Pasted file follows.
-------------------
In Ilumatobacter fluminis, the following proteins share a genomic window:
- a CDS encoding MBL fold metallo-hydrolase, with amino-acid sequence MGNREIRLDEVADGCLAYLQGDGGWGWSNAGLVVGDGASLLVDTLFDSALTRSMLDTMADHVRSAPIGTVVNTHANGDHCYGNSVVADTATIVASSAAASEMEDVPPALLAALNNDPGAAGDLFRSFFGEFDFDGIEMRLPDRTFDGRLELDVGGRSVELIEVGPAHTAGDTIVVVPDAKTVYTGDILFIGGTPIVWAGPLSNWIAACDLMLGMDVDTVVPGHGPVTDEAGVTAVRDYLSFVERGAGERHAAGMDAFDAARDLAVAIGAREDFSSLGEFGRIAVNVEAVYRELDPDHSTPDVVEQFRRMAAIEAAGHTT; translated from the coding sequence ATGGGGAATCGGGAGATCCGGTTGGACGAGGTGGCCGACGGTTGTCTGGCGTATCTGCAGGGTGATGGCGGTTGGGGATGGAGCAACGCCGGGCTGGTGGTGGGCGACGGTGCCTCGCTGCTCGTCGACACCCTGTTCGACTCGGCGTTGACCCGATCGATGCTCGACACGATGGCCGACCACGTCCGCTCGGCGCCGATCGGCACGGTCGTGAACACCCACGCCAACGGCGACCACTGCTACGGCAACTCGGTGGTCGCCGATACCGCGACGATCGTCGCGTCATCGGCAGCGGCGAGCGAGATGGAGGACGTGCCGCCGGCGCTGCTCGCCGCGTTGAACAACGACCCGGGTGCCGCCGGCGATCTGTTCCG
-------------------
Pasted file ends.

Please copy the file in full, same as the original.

In Ilumatobacter fluminis, the following proteins share a genomic window:
- a CDS encoding MBL fold metallo-hydrolase, with amino-acid sequence MGNREIRLDEVADGCLAYLQGDGGWGWSNAGLVVGDGASLLVDTLFDSALTRSMLDTMADHVRSAPIGTVVNTHANGDHCYGNSVVADTATIVASSAAASEMEDVPPALLAALNNDPGAAGDLFRSFFGEFDFDGIEMRLPDRTFDGRLELDVGGRSVELIEVGPAHTAGDTIVVVPDAKTVYTGDILFIGGTPIVWAGPLSNWIAACDLMLGMDVDTVVPGHGPVTDEAGVTAVRDYLSFVERGAGERHAAGMDAFDAARDLAVAIGAREDFSSLGEFGRIAVNVEAVYRELDPDHSTPDVVEQFRRMAAIEAAGHTT; translated from the coding sequence ATGGGGAATCGGGAGATCCGGTTGGACGAGGTGGCCGACGGTTGTCTGGCGTATCTGCAGGGTGATGGCGGTTGGGGATGGAGCAACGCCGGGCTGGTGGTGGGCGACGGTGCCTCGCTGCTCGTCGACACCCTGTTCGACTCGGCGTTGACCCGATCGATGCTCGACACGATGGCCGACCACGTCCGCTCGGCGCCGATCGGCACGGTCGTGAACACCCACGCCAACGGCGACCACTGCTACGGCAACTCGGTGGTCGCCGATACCGCGACGATCGTCGCGTCATCGGCAGCGGCGAGCGAGATGGAGGACGTGCCGCCGGCGCTGCTCGCCGCGTTGAACAACGACCCGGGTGCCGCCGGCGATCTGTTCCG